PORTLAND, Ore. (KOIN) — The killing of Nikki Kuhnhausen, a transgender teen from Vancouver, sparked outrage and an outpouring of support for her, her family and her friends.
It also spurred the Washington legislature to take up a bill to block an accused killer from using a panic defense or claim diminished capacity.
The body of Nikki Kuhnhausen was found in early December. The 17-year-old had not contacted her family since June 5. Nikki’s friends told detectives she had been staying with a friend on the night of June 5 but left to meet a man.
David Bogdanov, who had no prior criminal history, was arrested and charged with second-degree murder and with committing a hate crime.
Court documents revealed he was “shocked,” “uncomfortable” and “really, really disturbed” when he found out Nikki was biologically male.
The Nikki Kuhnhausen Act — officially HB 1687 — would do at least 2 things: prevent a defendant from using a defense of panic after discovering someone’s actual or perceived gender identity and prevent a defendant from using “diminished capacity” as a defense.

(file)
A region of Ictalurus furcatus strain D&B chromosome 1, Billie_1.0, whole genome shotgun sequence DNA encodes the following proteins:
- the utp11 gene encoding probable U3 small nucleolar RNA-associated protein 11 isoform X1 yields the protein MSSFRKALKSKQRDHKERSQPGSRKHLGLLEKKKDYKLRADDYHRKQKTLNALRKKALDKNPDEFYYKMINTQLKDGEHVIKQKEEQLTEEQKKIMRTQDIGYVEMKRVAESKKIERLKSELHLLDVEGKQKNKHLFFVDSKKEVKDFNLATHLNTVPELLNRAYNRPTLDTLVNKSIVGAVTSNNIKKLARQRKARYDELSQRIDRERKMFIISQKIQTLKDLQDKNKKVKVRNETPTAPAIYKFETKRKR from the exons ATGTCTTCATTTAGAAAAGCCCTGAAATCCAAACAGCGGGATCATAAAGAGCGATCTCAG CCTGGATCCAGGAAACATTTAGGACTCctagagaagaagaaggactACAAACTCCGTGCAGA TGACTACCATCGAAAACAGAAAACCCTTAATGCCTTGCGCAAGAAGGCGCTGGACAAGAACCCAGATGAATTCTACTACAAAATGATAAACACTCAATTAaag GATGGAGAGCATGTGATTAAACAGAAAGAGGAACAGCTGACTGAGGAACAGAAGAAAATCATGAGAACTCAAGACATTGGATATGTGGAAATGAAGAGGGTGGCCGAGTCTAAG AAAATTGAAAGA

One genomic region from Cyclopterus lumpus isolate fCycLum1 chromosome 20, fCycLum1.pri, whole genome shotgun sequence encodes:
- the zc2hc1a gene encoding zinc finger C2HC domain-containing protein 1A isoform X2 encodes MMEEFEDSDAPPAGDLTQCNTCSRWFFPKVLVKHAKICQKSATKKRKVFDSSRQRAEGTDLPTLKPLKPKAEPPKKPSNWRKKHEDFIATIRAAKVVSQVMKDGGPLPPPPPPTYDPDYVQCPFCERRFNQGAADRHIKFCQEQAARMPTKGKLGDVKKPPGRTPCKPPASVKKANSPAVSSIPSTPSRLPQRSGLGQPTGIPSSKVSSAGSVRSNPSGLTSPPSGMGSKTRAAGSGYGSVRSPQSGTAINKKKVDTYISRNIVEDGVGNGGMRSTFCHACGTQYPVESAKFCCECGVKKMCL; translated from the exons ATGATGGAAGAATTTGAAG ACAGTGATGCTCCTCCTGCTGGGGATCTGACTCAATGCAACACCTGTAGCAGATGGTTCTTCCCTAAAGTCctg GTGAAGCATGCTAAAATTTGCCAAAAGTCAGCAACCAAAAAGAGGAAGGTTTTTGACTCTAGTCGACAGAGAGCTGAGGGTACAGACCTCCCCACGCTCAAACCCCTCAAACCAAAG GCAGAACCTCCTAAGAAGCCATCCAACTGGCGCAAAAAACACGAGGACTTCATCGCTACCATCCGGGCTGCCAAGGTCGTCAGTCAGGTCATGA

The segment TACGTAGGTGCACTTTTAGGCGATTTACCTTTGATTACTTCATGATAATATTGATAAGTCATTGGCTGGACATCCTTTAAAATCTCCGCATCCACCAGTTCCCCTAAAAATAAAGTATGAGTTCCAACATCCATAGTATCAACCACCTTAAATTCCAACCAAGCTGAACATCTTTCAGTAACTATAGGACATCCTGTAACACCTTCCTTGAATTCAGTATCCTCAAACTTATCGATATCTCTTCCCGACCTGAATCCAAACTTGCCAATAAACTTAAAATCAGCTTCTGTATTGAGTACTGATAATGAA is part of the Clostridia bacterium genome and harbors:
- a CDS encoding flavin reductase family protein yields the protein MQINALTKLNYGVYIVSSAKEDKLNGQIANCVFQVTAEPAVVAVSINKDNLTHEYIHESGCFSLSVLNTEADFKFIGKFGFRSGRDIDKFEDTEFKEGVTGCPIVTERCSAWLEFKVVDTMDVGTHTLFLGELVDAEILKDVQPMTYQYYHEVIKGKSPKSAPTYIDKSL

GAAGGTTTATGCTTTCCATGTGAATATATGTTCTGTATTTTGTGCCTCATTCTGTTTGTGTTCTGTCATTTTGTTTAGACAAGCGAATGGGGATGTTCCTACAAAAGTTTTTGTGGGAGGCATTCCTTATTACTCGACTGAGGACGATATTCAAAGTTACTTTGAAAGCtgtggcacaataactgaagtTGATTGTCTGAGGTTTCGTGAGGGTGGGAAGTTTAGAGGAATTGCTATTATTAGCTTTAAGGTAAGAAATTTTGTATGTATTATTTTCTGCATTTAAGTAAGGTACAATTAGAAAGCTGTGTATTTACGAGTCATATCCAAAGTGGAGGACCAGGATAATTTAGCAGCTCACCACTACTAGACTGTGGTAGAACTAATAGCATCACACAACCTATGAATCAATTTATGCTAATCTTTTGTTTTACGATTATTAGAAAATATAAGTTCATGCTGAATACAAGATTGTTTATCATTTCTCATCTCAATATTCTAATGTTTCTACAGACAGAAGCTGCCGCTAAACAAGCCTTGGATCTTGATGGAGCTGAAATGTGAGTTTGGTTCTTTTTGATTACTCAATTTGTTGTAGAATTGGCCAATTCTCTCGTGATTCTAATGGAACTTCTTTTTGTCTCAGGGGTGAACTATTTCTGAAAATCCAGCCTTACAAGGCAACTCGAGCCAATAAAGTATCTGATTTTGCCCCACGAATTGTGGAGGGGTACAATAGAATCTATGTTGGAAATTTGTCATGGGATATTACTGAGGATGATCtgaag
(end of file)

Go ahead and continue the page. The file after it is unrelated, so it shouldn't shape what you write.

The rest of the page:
Rep. Sharon Wylie, a Democrat from Vancouver, said this law is necessary to protect people being targeted.
“I guess the easiest way for me to wrap my brain around it is, you know, 40 years ago when I was working in the trenches to help rape victims, we were fighting against the idea that if a woman took a drink alone in a bar or if she wore a short skirt, she was a target. It was a legitimate thing to attack her,” Wylie told KOIN 6 News. “Right now we have teenagers and young people and older people who are being attacked for who they are. And to me, there’s an equivalency there and we need to take this step.”
She said the prospects of this bill becoming law are “very good.”
Bogdanov remains behind bars. His trial date is scheduled for July 6.
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